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Discussion on Construction of Horizontal Directional Drill in Pebble

As we all know, horizontal directional drilling rigs are most difficult to construct in the pebble layer and crushed stone layer. The main reason is that it is difficult to guide and does not form holes.

 

Firstly, when it comes to selecting the appropriate machinery for guiding the pebble layer, it is crucial to consider the torque and thrust requirements. Consequently, opting for a small machine is not recommended due to the small and short drill pipe typically equipped with such machines. These drill pipes are prone to bending and fractures at the joints, especially during the handling of pebbles or crushed stones. For pebble layers with particle sizes less than 50 mm, it is advisable to use drill rods of at least 73 drill rod size, and a machine weighing around 32 tons is recommended. For particle sizes ranging from 50-80 mm, drill rods of at least 89 drill rod size should be used, and a machine weighing around 45-60 tons is recommended. For particle sizes of 80-150 mm, drill rods of at least 140 drill rod size are recommended, and a machine weighing around 200-350 tons is suitable. If the formation has a diameter greater than 150 mm, it is not recommended to use horizontal directional drilling directly; alternative auxiliary processes should be considered.

Secondly, it is not advisable to use a guide plate as a guide bit in pebble strata due to its wide area and large angle, which can easily alter the orientation of the pebbles. Instead, an eagle claw-guided drill bit or a screw drill with three teeth is recommended as a guide tool. A longer drill collar is preferable as it enhances the effectiveness of the guide and minimizes changes in direction.

Thirdly, although the functionality of guidance instruments is generally similar, there are differences in terms of earthquake resistance, power consumption, and signal strength. Since vibration within the pebble layer is a common occurrence, stability should be prioritized when choosing a guidance instrument. Some recommended options include DCI Lunar Eclipse, Falcon Series, Geomagnetism, Sharewell Geomagnetism, Goldland Commander Series, and Guideline 5.

Next, when selecting a reamer for pebble strata, the use of a flow path reamer is not recommended as it can easily lead to sticking. Instead, a circular-cut reamer or an extruding reamer with an alloy cutter head on the outer ring, known as a rock reamer, could be used for large rig constructions. However, the effectiveness of using a rock reamer for small drill rigs may not be as good due to lower torque, which can result in sticking.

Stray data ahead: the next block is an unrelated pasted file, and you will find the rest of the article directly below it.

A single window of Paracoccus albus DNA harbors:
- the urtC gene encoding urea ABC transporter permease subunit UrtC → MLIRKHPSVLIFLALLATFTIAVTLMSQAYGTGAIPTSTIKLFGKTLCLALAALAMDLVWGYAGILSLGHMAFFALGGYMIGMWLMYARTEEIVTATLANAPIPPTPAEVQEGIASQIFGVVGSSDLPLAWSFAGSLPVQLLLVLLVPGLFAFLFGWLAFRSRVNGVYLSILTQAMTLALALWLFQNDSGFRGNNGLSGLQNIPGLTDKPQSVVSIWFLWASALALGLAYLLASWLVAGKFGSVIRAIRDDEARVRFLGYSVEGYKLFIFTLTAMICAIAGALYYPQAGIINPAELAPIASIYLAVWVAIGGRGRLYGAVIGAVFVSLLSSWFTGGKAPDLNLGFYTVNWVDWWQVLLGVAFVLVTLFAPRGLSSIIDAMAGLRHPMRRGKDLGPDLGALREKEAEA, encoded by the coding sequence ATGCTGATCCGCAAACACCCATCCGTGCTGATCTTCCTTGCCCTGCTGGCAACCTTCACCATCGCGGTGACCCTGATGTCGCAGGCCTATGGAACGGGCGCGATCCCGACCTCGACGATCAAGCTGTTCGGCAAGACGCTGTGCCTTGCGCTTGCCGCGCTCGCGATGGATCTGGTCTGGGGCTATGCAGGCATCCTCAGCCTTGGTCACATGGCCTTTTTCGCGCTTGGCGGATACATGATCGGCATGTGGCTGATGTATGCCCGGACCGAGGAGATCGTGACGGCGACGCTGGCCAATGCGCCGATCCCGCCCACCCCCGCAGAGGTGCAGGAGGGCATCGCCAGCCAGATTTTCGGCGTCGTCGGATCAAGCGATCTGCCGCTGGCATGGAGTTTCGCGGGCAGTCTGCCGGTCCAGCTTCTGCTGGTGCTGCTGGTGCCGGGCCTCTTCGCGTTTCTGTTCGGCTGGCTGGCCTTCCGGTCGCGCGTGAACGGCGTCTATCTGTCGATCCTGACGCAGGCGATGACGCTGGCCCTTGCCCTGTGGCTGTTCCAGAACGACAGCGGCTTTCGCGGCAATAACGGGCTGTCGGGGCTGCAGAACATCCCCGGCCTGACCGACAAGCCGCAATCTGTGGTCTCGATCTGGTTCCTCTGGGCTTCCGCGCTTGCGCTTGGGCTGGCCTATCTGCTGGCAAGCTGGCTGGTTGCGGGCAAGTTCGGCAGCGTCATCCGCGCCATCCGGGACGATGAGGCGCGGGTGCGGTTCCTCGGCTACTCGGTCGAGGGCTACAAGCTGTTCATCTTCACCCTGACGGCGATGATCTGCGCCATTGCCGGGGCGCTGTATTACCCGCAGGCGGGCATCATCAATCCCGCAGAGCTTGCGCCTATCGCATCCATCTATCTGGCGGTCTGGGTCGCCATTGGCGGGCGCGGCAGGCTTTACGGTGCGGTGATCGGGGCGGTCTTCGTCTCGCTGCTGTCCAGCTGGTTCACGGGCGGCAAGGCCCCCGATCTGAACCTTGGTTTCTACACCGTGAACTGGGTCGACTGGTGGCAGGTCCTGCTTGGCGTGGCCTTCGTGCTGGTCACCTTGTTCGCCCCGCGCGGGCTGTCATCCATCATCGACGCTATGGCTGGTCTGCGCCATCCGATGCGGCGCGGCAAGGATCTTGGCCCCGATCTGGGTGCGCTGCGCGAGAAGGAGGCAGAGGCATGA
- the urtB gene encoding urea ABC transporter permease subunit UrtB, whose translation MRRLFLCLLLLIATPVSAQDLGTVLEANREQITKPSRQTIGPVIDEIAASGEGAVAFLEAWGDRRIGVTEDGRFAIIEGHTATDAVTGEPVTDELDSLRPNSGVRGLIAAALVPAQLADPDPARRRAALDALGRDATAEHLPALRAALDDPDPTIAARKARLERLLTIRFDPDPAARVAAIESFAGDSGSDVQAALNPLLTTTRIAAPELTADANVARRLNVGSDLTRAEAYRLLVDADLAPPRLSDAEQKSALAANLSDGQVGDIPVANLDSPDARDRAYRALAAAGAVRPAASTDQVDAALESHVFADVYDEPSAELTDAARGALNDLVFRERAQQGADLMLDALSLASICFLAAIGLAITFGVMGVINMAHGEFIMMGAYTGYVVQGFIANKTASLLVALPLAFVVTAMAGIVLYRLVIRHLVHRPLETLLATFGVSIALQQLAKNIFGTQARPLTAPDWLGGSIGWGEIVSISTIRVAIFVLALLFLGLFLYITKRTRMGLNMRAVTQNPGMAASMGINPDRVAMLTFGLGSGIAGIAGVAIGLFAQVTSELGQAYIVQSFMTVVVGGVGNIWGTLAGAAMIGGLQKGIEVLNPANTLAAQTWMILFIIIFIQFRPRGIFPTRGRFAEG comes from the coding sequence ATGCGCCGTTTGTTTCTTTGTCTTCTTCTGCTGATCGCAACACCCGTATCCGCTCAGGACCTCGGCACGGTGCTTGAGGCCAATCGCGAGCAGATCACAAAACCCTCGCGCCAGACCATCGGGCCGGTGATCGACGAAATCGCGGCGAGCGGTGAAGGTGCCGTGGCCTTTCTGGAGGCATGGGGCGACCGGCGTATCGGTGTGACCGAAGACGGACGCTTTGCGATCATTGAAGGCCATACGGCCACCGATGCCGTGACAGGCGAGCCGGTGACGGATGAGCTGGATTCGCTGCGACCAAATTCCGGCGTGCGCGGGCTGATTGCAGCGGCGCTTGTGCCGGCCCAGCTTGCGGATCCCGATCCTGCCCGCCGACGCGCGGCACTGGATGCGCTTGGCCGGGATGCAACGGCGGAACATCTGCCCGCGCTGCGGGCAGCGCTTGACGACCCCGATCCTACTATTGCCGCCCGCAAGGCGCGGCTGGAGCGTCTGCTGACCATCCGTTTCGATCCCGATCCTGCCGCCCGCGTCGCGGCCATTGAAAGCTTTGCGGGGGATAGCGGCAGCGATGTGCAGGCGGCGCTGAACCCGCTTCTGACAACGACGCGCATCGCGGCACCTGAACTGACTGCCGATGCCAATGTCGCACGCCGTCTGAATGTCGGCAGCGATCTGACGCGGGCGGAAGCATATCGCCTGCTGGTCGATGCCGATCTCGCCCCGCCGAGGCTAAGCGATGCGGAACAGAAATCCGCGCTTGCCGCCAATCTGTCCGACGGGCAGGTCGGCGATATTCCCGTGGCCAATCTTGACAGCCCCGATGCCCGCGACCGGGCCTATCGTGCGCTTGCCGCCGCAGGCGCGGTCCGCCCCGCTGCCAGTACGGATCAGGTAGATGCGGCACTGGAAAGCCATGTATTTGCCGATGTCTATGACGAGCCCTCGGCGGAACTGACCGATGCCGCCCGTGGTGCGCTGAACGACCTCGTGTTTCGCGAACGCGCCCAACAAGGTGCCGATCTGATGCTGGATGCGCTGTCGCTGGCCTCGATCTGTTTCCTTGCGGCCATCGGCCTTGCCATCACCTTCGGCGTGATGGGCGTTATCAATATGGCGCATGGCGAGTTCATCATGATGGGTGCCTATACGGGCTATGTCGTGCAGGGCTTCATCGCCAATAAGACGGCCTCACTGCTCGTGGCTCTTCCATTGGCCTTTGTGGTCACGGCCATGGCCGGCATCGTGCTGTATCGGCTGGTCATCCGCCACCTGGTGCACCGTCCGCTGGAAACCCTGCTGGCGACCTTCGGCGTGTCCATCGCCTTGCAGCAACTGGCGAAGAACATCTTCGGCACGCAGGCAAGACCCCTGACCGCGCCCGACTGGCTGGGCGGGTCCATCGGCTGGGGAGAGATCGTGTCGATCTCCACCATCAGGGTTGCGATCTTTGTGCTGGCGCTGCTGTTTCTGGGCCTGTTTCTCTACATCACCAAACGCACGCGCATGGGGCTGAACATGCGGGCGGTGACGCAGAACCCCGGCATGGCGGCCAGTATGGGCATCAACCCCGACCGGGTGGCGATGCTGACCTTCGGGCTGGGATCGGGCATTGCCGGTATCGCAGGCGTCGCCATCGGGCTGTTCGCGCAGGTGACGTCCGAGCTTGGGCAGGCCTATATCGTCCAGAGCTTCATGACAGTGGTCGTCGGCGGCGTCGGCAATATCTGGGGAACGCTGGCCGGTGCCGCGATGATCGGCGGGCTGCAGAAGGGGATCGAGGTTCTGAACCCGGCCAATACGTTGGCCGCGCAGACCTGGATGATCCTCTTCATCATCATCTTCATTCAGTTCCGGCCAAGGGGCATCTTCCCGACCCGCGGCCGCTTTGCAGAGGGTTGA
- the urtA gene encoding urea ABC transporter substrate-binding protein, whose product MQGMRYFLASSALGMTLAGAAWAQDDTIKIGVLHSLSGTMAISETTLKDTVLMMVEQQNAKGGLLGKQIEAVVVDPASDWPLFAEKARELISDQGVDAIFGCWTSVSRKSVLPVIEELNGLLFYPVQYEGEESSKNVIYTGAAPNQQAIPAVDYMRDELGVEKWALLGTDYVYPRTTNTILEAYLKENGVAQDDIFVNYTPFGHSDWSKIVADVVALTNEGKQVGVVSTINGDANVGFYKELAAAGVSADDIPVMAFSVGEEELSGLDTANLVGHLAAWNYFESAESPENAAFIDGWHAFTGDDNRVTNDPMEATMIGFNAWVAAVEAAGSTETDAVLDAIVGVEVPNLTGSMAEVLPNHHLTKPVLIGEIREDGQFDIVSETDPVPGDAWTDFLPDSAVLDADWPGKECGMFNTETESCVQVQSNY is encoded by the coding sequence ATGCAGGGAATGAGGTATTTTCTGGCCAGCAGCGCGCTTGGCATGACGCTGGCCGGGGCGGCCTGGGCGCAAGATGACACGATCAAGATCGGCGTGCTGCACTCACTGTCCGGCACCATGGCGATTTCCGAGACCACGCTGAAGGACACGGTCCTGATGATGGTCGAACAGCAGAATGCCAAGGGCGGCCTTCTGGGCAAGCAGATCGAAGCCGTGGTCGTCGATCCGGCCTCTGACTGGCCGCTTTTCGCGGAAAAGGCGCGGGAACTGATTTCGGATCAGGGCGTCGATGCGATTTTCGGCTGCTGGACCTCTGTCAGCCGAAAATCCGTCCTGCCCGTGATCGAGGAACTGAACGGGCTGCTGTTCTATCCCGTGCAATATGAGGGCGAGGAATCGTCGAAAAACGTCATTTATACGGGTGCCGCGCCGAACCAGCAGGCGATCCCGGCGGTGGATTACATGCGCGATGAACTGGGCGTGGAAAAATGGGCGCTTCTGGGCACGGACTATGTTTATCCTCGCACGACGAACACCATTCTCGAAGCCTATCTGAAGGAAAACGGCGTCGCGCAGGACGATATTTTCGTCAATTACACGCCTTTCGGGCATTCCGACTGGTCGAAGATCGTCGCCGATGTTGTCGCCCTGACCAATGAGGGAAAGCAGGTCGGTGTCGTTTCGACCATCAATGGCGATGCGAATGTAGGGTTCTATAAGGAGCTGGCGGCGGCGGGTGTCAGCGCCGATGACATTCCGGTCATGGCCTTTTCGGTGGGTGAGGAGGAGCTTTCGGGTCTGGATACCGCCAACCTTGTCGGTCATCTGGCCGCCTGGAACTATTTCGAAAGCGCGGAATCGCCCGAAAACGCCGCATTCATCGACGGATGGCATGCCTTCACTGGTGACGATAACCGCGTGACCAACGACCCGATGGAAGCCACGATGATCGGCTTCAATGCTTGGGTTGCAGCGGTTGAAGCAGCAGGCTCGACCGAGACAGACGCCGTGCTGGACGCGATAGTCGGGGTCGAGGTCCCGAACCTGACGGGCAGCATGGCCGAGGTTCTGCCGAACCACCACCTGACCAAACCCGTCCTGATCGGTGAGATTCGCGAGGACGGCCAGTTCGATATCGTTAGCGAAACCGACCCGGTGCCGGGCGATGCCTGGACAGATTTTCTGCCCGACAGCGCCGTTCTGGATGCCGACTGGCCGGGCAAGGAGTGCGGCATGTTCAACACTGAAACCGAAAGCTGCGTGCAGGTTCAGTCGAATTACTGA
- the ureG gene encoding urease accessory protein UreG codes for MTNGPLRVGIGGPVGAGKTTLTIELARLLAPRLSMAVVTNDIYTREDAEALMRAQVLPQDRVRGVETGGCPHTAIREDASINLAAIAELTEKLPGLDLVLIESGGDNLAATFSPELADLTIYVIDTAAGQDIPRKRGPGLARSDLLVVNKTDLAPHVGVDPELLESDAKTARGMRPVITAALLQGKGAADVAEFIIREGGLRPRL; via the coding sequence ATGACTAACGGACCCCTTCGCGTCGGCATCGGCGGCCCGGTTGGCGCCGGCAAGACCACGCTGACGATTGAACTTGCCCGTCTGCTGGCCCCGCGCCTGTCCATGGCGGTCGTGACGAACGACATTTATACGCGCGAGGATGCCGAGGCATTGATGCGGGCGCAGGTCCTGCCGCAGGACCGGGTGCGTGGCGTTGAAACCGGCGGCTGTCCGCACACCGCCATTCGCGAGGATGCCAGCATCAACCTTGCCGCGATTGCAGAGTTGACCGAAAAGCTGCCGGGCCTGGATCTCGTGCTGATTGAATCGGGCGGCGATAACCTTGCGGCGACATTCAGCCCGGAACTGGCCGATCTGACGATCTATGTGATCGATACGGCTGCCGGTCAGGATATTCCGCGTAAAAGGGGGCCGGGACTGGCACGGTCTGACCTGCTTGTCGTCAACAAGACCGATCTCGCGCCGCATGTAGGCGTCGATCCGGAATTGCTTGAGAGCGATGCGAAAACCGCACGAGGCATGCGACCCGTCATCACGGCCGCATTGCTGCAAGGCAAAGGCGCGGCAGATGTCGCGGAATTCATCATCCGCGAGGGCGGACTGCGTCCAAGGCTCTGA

In terms of pipe pulling, for projects involving a single-hole tube, it is best to use a separate puller for the pull tube head. Additionally, a self-made protective tube cover should be used behind the reamer to prevent pebble displacement. For perforated pipe projects, the puller reamer is an ideal choice, with self-contained splitters and a self-made bushing extending to the head of the engineered pipe.

Regarding mud ratio, while mud doesn’t provide significant hole protection in pebble layers, it helps retain mud in the channel and reduces friction. Therefore, for pebble mud, it is advisable to maintain a mud ratio of at least 80 seconds for optimal results.

When encountering formations with excessive pebble and gravel content and high water content, it is recommended to employ high-grade quick-setting concrete for water and solidification before utilizing rock drilling tools for construction. This approach becomes necessary to prevent curvature changes and drill pipe fractures caused by the lifting of drill pipes during reaming.

Furthermore, for pebble layers that can be addressed through excavation and replacement methods, this approach should be prioritized, especially when the pebble layer is not deeper than the entry and exit points. In such cases, the pebbles can be removed and replaced first, followed by direct installation of the engineering pipe into the subsequent layer, ensuring maximum safety and reliability.

During the reaming process, it is essential to equip the back of the hole reamer with a drill pipe. This is necessary as once the pebble layer is guided and reamed, it becomes impossible to push the hole or revert to the original state. Neglecting this precautionary measure could lead to accidents resulting in losses, as observed in previous construction cases.

Lastly, the construction risks associated with pebble layers are significant. Therefore, it is crucial to include provisions in the bidding process that allow for price adjustments specifically for pebble layer encounters. Failure to address this aspect may result in reputation gains for the project but potential financial losses.

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